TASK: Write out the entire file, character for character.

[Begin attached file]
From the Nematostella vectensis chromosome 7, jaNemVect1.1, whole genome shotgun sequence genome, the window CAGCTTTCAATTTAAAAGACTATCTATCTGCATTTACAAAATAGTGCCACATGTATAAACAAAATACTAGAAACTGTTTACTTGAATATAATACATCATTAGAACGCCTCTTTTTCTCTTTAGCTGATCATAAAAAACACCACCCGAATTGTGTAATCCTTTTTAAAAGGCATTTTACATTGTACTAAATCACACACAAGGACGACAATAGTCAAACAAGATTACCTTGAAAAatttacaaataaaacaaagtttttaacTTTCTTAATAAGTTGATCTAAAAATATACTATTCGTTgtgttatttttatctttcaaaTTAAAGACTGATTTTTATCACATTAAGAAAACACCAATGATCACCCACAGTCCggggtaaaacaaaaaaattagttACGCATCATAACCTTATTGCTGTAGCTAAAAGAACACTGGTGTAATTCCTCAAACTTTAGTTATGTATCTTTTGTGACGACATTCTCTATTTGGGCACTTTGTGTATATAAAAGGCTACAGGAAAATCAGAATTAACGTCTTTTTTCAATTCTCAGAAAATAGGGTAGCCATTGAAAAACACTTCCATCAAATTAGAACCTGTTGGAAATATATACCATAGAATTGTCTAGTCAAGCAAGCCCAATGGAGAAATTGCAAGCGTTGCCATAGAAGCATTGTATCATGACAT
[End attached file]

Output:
From the Nematostella vectensis chromosome 7, jaNemVect1.1, whole genome shotgun sequence genome, the window CAGCTTTCAATTTAAAAGACTATCTATCTGCATTTACAAAATAGTGCCACATGTATAAACAAAATACTAGAAACTGTTTACTTGAATATAATACATCATTAGAACGCCTCTTTTTCTCTTTAGCTGATCATAAAAAACACCACCCGAATTGTGTAATCCTTTTTAAAAGGCATTTTACATTGTACTAAATCACACACAAGGACGACAATAGTCAAACAAGATTACCTTGAAAAatttacaaataaaacaaagtttttaacTTTCTTAATAAGTTGATCTAAAAATATACTATTCGTTgtgttatttttatctttcaaaTTAAAGACTGATTTTTATCACATTAAGAAAACACCAATGATCACCCACAGTCCggggtaaaacaaaaaaattagttACGCATCATAACCTTATTGCTGTAGCTAAAAGAACACTGGTGTAATTCCTCAAACTTTAGTTATGTATCTTTTGTGACGACATTCTCTATTTGGGCACTTTGTGTATATAAAAGGCTACAGGAAAATCAGAATTAACGTCTTTTTTCAATTCTCAGAAAATAGGGTAGCCATTGAAAAACACTTCCATCAAATTAGAACCTGTTGGAAATATATACCATAGAATTGTCTAGTCAAGCAAGCCCAATGGAGAAATTGCAAGCGTTGCCATAGAAGCATTGTATCATGACAT